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International standards for date and time

International standards for date and time
It's not exactly "medical" translation, but different date formats come up fairly frequently on medical translation projects. Many of our U.S.-based clients are unaware of the different formats around the world.

ISO 8601 is a standard orders from the largest (the year) to the smallest (the second), which is rarely followed.

International Standard ISO 8601:2004(E) specifies numeric representations of date and time. This standard notation helps to avoid confusion in international communication caused by the many different national notations and increases the portability of computer user interfaces.

According to ISO 8601, dates are ordered from the largest (year) to the smallest (second), as follows:

Dates and times can be a medical localization nightmare. Often political, geographic and religious factors have come into play.

ISO 8601 is a good solution because it is a standard designed for computer data transfer and developed by a standards body. It is also a good choice because it is compatible with the calendar system used by businesses around the world. Finally, it is a good choice as it forces API users to think about the decision they make if they require non-ISO calendar systems.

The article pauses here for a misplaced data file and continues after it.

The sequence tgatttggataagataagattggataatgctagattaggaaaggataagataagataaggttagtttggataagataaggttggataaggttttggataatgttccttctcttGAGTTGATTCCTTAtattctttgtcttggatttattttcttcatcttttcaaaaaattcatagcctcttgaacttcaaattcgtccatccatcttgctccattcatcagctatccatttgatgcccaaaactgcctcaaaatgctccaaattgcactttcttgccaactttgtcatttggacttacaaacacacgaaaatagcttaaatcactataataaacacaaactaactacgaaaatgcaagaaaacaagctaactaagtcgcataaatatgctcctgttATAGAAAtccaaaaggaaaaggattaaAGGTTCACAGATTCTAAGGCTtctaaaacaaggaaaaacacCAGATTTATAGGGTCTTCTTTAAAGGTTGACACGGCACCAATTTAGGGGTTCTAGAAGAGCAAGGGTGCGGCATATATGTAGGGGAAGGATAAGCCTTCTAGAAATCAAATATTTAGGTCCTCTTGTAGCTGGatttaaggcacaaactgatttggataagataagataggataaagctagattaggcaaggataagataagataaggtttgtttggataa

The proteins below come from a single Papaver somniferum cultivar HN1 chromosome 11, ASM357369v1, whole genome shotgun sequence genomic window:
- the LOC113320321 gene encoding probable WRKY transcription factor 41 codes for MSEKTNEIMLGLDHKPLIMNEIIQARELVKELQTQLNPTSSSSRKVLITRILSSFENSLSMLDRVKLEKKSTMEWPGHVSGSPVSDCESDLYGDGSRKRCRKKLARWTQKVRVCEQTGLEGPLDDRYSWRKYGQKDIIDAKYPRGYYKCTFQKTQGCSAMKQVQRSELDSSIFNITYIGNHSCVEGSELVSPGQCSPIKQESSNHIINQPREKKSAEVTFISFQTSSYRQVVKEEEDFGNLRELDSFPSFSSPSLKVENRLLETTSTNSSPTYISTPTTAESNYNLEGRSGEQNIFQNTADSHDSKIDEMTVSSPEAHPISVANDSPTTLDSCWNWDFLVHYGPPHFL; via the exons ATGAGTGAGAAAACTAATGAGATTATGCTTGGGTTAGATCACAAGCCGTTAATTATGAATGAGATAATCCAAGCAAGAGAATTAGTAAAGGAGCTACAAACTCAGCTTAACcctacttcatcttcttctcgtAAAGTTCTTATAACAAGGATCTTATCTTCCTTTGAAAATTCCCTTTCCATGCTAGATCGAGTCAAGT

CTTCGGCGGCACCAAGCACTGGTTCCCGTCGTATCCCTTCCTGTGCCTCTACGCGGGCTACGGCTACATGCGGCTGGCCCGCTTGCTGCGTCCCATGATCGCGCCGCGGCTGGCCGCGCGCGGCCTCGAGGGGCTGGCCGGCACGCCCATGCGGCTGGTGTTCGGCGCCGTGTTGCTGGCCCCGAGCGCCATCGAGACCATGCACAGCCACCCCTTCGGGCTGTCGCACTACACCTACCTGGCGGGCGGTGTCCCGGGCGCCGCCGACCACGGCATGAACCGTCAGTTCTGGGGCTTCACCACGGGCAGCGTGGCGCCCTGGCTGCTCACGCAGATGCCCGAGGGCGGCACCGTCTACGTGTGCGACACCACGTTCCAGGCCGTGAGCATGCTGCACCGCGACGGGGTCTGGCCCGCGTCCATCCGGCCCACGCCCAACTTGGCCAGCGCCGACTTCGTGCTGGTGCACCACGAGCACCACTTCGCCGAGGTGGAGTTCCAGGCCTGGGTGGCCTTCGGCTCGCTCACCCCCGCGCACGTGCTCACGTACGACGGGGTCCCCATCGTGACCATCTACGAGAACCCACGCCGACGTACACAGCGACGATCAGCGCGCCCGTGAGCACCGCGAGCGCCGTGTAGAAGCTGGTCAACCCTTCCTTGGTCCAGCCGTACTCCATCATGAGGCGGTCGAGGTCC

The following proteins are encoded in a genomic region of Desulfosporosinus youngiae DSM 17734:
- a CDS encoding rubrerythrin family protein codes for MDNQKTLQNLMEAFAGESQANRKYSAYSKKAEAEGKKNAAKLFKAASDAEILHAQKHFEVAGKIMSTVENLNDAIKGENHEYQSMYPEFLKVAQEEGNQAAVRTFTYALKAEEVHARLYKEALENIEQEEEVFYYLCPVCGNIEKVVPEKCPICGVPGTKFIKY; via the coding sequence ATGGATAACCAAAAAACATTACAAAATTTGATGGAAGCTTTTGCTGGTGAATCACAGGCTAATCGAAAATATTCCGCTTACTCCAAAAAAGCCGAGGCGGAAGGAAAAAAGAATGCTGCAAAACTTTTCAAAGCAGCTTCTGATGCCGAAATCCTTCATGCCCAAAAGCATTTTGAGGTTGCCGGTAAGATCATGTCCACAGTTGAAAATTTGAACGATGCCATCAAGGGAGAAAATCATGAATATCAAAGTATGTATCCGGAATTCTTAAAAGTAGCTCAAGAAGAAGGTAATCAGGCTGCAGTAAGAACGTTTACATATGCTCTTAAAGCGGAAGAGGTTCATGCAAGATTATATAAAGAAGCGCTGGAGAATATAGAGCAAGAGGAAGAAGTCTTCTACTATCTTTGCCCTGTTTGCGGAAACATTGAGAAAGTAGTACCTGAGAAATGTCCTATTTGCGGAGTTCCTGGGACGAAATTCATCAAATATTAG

UPDATE: The original post contained a couple of mistakes, as Gonzalo pointed out in the comments. (Thank you, Gonzalo.) Also, for a copy of the ISO 8601 standard, see this PDF file.


  1. GEN2FOR said...
    ISO 8601 is a good idea.

    But the last update is not the 1988(E) but 2004(E). It can be seen at http://isotc.iso.org/livelink/livelink/4021199/ISO_8601_2004_E.zip?func=doc.Fetch&nodeid=4021199

    Additionally, this ISO rule indicates that when writing together date and time, you should include a T among them, like:


    Scott Fisher said...
    I find the ICU Locale Explorer website very helpful for this and other locale specific data.
    Tex said...
    It is important to stress that ISO 8601 is designed for data exchange and not for user interface.
    It is true that dates and times suffer from diversity due to political, religious, geographical and other influences, and so we need to adopt an internal standard for the purposes of normalizing the representation of dates and times. But a reader might mistakenly infer from that statement that 8601 is therefore good to use for user interface which it is not. Something in the same flavor works very well, but for example having users use a "T" in their dates would not be acceptable.
    The comment that businesses rely on the Gregorian calendar worldwide is not 100% true as some governments and users require other calendars. As an internal standard and for API it is fine. For UI, it is not.

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